How bad will the D.C. Metro shutdown be?

I am finding it difficult to get hard information on this plan, surprise, surprise.  They won’t say which lines will be shuttered and there is talk of “six months” for the shutdown, which I translate as “quite possibly more than a year.”  They are not even saying it will happen for sure, but I find bureaucracies don’t announce such “bad news possibilities” unless they think they are extremely likely.

It is likely that the previous closing of the Metro for a day for “inspections” was in part a theatrical play to justify this decision.  They already knew they would find what they were looking for, as no day-long investigation can reveal enough safety about a suspicious system to avoid a shutdown already thought to be necessary.

Given that Metro lines interconnect (“Only the Red Line runs independently of other lines“), and have hub-spoke relations, is it more efficient to close them all (or mostly) at once?  Can you imagine a 14-month period where the core of D.C. did not have much working metro service?  Or would it be a four- or five-year period with individual lines shuttered sequentially?  If the lines are truly so dangerous, it seems a bunch of them will close at once, and soon.

There is no longer much resilience in area traffic patterns, or so many possibilities for rerouting, so downtown might be at a gridlocked standstill much of the time; it’s already hard enough to cross past the White House since the closing of Pennsylvania Avenue.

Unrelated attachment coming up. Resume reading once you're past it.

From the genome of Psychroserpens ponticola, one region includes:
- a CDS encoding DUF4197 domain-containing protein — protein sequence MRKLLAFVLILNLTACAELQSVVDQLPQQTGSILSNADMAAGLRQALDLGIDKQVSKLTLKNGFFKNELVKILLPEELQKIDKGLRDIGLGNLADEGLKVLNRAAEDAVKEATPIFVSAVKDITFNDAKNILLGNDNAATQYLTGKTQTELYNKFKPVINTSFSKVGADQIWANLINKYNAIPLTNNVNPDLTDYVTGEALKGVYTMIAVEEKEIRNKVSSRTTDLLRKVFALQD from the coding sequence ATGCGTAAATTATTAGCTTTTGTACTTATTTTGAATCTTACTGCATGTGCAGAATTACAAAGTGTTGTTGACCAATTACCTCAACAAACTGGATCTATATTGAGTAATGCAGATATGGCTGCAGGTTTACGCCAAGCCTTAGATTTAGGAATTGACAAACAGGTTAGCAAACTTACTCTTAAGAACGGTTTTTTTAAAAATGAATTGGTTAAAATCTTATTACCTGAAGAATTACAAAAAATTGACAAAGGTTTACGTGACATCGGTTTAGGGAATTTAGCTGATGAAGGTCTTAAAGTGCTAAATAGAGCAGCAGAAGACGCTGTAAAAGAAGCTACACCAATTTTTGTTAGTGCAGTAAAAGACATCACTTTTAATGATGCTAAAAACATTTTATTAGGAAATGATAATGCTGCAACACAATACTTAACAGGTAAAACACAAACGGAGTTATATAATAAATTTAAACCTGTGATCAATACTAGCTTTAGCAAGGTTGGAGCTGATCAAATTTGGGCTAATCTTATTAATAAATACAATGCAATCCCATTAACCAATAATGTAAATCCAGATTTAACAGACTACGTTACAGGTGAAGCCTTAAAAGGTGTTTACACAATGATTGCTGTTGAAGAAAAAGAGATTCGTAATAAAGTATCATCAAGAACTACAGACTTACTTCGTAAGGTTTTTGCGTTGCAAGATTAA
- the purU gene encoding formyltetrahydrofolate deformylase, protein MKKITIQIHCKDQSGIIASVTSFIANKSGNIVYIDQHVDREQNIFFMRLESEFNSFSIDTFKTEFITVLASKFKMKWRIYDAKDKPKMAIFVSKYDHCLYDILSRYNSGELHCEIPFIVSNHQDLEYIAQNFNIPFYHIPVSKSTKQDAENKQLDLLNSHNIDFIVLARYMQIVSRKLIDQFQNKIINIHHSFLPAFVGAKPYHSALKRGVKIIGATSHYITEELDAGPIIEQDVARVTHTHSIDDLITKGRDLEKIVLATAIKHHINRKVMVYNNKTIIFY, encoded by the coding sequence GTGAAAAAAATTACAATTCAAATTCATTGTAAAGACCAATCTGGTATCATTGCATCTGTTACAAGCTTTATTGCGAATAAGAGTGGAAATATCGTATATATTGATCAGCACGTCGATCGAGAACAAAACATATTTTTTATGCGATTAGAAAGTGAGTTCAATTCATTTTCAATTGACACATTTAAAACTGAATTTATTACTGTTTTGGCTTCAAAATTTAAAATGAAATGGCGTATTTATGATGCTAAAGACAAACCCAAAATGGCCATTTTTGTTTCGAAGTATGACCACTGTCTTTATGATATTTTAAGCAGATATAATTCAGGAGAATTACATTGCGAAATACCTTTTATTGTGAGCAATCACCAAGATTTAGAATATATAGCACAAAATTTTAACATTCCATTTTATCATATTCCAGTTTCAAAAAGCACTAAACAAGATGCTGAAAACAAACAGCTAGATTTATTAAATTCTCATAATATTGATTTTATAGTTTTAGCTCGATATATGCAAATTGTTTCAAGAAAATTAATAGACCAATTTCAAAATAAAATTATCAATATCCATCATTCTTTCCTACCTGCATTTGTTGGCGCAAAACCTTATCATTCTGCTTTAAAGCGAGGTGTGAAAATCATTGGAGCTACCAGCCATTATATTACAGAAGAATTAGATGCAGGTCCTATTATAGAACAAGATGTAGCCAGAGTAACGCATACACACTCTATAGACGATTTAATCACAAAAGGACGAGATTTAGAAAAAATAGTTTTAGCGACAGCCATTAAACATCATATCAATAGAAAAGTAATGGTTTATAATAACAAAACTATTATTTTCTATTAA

Discretionary visitors would avoid the city altogether.  How many downtown coffee shops and lunch places will go out of business?  How many restaurants?  How would the Fourth of July fireworks be held?  Smithsonian events?  There is precious little parking near the Mall.  How about getting the workers from D.C. to the Pentagon and to Reagan National Airport?

For many of the government agencies, the IT infrastructure cannot handle a significant percentage of the employees trying to telecommute at the same time.  This is not commonly understood.

Many suburbanites will have their first experiences with local buses.  But they still have to get from the bus stops to their places of work, and/or park near the bus stops.  So often parking is the ultimate constraint.

What other economic implications should I be thinking about?

Will the authorities use this opportunity to upgrade anti-terrorist protections in the Metro?

Might we actually learn that travel is less important than we had thought, and that much of that to and fro was just an input into costly signaling?  One wag even suggested to me that the D.C. area could in fact improve, national gdp might go up too.

If you are looking to make Tysons Corner a viable city, this is a good way to start!

I find this story to be under-covered so far.  Here is background information on the metro crisis — I was so impressed when I first saw and rode it in 1979, it felt as if I had stepped into the future.  Today, here is the Twitter feed UnsuckDCMetro.


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